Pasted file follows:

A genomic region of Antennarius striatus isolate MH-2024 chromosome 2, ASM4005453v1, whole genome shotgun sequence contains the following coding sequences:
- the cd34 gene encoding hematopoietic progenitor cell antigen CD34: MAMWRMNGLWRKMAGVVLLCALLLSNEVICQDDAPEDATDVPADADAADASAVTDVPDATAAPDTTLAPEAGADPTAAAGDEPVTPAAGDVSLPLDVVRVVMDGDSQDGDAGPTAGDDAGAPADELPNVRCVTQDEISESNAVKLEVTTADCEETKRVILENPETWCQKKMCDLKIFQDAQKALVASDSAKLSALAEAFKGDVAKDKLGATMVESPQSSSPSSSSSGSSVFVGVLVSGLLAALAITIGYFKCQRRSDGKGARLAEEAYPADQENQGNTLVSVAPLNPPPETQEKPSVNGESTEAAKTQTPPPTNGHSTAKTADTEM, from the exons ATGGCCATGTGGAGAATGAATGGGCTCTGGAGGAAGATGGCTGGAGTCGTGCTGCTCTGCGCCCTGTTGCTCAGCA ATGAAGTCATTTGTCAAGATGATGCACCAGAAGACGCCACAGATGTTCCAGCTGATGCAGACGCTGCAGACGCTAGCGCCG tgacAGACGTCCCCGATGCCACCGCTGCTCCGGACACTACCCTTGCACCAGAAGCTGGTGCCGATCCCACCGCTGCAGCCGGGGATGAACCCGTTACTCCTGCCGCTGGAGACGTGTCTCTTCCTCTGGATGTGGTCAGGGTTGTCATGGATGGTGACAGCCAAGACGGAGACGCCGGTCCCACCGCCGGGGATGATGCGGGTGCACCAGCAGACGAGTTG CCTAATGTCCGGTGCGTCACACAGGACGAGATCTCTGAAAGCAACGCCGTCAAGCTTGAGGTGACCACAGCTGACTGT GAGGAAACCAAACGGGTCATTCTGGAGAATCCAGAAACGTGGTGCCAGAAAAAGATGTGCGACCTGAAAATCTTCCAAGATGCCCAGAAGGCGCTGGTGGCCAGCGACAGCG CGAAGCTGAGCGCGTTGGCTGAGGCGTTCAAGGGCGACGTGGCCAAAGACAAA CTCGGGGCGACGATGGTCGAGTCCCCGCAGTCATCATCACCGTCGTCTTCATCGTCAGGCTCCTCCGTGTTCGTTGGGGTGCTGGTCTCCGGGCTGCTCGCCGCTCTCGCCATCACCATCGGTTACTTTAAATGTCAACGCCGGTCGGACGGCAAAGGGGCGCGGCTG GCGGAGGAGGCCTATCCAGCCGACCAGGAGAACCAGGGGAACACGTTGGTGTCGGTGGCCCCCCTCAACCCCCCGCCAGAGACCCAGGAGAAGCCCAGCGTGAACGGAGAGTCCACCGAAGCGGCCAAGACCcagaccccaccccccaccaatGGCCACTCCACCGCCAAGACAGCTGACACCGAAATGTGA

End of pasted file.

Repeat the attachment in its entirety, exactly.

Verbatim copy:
A genomic region of Antennarius striatus isolate MH-2024 chromosome 2, ASM4005453v1, whole genome shotgun sequence contains the following coding sequences:
- the cd34 gene encoding hematopoietic progenitor cell antigen CD34: MAMWRMNGLWRKMAGVVLLCALLLSNEVICQDDAPEDATDVPADADAADASAVTDVPDATAAPDTTLAPEAGADPTAAAGDEPVTPAAGDVSLPLDVVRVVMDGDSQDGDAGPTAGDDAGAPADELPNVRCVTQDEISESNAVKLEVTTADCEETKRVILENPETWCQKKMCDLKIFQDAQKALVASDSAKLSALAEAFKGDVAKDKLGATMVESPQSSSPSSSSSGSSVFVGVLVSGLLAALAITIGYFKCQRRSDGKGARLAEEAYPADQENQGNTLVSVAPLNPPPETQEKPSVNGESTEAAKTQTPPPTNGHSTAKTADTEM, from the exons ATGGCCATGTGGAGAATGAATGGGCTCTGGAGGAAGATGGCTGGAGTCGTGCTGCTCTGCGCCCTGTTGCTCAGCA ATGAAGTCATTTGTCAAGATGATGCACCAGAAGACGCCACAGATGTTCCAGCTGATGCAGACGCTGCAGACGCTAGCGCCG tgacAGACGTCCCCGATGCCACCGCTGCTCCGGACACTACCCTTGCACCAGAAGCTGGTGCCGATCCCACCGCTGCAGCCGGGGATGAACCCGTTACTCCTGCCGCTGGAGACGTGTCTCTTCCTCTGGATGTGGTCAGGGTTGTCATGGATGGTGACAGCCAAGACGGAGACGCCGGTCCCACCGCCGGGGATGATGCGGGTGCACCAGCAGACGAGTTG CCTAATGTCCGGTGCGTCACACAGGACGAGATCTCTGAAAGCAACGCCGTCAAGCTTGAGGTGACCACAGCTGACTGT GAGGAAACCAAACGGGTCATTCTGGAGAATCCAGAAACGTGGTGCCAGAAAAAGATGTGCGACCTGAAAATCTTCCAAGATGCCCAGAAGGCGCTGGTGGCCAGCGACAGCG CGAAGCTGAGCGCGTTGGCTGAGGCGTTCAAGGGCGACGTGGCCAAAGACAAA CTCGGGGCGACGATGGTCGAGTCCCCGCAGTCATCATCACCGTCGTCTTCATCGTCAGGCTCCTCCGTGTTCGTTGGGGTGCTGGTCTCCGGGCTGCTCGCCGCTCTCGCCATCACCATCGGTTACTTTAAATGTCAACGCCGGTCGGACGGCAAAGGGGCGCGGCTG GCGGAGGAGGCCTATCCAGCCGACCAGGAGAACCAGGGGAACACGTTGGTGTCGGTGGCCCCCCTCAACCCCCCGCCAGAGACCCAGGAGAAGCCCAGCGTGAACGGAGAGTCCACCGAAGCGGCCAAGACCcagaccccaccccccaccaatGGCCACTCCACCGCCAAGACAGCTGACACCGAAATGTGA